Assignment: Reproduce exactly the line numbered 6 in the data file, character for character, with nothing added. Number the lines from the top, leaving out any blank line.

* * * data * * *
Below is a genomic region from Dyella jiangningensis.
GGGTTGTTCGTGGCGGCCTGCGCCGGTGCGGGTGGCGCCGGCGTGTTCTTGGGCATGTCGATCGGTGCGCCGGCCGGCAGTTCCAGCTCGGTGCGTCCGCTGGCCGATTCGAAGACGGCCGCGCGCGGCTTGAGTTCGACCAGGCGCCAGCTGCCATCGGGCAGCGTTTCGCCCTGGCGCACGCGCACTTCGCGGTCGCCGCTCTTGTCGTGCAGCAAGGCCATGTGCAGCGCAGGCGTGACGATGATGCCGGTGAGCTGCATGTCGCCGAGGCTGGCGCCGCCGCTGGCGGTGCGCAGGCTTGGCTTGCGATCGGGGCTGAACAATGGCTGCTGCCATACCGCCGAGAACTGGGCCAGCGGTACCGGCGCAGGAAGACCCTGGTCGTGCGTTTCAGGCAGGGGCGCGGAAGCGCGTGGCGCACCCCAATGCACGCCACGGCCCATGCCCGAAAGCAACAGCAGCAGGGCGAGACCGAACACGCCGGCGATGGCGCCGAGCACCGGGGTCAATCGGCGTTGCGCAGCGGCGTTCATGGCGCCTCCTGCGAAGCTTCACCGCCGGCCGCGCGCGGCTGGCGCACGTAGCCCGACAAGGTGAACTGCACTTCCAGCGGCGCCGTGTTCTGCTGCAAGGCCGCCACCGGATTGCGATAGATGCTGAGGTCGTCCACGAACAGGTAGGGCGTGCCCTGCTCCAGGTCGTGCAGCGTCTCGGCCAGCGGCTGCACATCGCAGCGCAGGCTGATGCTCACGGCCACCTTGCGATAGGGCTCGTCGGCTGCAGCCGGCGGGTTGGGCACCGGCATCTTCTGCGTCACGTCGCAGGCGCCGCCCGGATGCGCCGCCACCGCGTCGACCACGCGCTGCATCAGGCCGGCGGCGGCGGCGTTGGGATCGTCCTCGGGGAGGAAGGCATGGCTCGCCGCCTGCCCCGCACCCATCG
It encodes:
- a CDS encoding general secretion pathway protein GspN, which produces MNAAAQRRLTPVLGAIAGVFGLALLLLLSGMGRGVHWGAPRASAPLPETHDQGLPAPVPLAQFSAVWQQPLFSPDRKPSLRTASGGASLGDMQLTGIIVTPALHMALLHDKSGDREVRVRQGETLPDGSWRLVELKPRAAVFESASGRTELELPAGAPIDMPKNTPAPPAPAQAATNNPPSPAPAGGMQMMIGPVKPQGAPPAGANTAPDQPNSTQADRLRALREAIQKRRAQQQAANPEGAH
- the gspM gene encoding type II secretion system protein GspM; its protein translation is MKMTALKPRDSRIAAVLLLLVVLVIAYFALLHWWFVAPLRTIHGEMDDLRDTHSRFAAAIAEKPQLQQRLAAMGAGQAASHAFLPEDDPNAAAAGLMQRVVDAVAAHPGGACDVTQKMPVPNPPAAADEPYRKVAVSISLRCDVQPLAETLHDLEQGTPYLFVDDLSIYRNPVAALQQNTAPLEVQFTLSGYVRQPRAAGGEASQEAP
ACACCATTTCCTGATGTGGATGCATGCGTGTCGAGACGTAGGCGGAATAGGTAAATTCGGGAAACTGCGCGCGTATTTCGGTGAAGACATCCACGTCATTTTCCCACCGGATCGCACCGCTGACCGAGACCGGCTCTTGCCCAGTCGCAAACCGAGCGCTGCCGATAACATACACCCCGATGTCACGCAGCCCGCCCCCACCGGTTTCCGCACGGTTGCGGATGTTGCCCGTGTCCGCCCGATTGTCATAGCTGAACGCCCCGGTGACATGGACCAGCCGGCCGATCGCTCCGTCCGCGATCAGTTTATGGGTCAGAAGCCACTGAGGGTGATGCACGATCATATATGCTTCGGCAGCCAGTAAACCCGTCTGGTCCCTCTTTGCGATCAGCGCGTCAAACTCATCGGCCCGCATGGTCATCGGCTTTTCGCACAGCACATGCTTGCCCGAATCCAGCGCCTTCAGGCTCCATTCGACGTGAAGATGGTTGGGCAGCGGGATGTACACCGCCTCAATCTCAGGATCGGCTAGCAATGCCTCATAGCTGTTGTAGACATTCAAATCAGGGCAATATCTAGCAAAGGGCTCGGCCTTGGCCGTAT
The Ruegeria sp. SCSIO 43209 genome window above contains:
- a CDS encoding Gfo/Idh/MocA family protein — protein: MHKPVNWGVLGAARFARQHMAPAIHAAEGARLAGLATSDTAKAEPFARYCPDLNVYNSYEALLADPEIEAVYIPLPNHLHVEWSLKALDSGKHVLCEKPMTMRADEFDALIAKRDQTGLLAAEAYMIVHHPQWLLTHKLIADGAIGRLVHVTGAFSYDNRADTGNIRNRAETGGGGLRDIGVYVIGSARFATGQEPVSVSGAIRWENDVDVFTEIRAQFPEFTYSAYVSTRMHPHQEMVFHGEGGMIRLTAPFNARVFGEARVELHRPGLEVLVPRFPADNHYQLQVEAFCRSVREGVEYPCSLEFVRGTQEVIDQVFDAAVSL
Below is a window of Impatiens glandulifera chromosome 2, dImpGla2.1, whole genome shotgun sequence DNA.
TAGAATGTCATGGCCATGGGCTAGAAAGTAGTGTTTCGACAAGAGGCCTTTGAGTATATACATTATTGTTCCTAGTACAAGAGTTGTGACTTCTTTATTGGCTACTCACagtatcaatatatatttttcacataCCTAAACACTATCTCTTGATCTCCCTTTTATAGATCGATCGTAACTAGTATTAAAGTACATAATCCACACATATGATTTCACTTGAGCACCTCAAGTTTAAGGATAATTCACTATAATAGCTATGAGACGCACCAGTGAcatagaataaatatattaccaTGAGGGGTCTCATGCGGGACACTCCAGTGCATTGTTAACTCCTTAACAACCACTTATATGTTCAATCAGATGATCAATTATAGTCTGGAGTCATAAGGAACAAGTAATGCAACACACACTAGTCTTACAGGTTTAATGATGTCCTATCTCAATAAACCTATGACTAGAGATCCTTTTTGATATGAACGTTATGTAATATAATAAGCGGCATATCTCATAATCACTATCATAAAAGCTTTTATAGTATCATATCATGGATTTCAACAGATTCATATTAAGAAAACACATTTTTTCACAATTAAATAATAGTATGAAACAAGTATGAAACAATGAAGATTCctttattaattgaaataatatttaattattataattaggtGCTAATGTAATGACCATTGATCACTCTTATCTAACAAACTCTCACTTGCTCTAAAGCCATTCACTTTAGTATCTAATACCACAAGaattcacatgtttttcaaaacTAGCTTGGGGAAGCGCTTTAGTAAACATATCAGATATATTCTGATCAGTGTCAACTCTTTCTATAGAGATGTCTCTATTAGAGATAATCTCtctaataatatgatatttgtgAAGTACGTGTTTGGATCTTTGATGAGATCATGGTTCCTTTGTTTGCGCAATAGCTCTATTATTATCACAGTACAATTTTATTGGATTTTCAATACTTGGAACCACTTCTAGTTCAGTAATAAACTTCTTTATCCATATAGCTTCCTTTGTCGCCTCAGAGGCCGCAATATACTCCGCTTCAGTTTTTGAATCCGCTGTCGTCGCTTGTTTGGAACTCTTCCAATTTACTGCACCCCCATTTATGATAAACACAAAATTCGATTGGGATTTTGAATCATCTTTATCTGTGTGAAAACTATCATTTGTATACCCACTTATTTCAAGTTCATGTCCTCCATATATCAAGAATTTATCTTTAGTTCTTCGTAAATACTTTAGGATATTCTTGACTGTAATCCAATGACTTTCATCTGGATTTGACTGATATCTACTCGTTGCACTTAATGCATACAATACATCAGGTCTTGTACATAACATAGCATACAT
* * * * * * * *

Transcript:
ACACCATTTCCTGATGTGGATGCATGCGTGTCGAGACGTAGGCGGAATAGGTAAATTCGGGAAACTGCGCGCGTATTTCGGTGAAGACATCCACGTCATTTTCCCACCGGATCGCACCGCTGACCGAGACCGGCTCTTGCCCAGTCGCAAACCGAGCGCTGCCGATAACATACACCCCGATGTCACGCAGCCCGCCCCCACCGGTTTCCGCACGGTTGCGGATGTTGCCCGTGTCCGCCCGATTGTCATAGCTGAACGCCCCGGTGACATGGACCAGCCGGCCGATCGCTCCGTCCGCGATCAGTTTATGGGTCAGAAGCCACTGAGGGTGATGCACGATCATATATGCTTCGGCAGCCAGTAAACCCGTCTGGTCCCTCTTTGCGATCAGCGCGTCAAACTCATCGGCCCGCATGGTCATCGGCTTTTCGCACAGCACATGCTTGCCCGAATCCAGCGCCTTCAGGCTCCATTCGACGTGAAGATGGTTGGGCAGCGGGATGTACACCGCCTCAATCTCAGGATCGGCTAGCAATGCCTCATAGCTGTTGTAGACATTCAAATCAGGGCAATATCTAGCAAAGGGCTCGGCCTTGGCCGTAT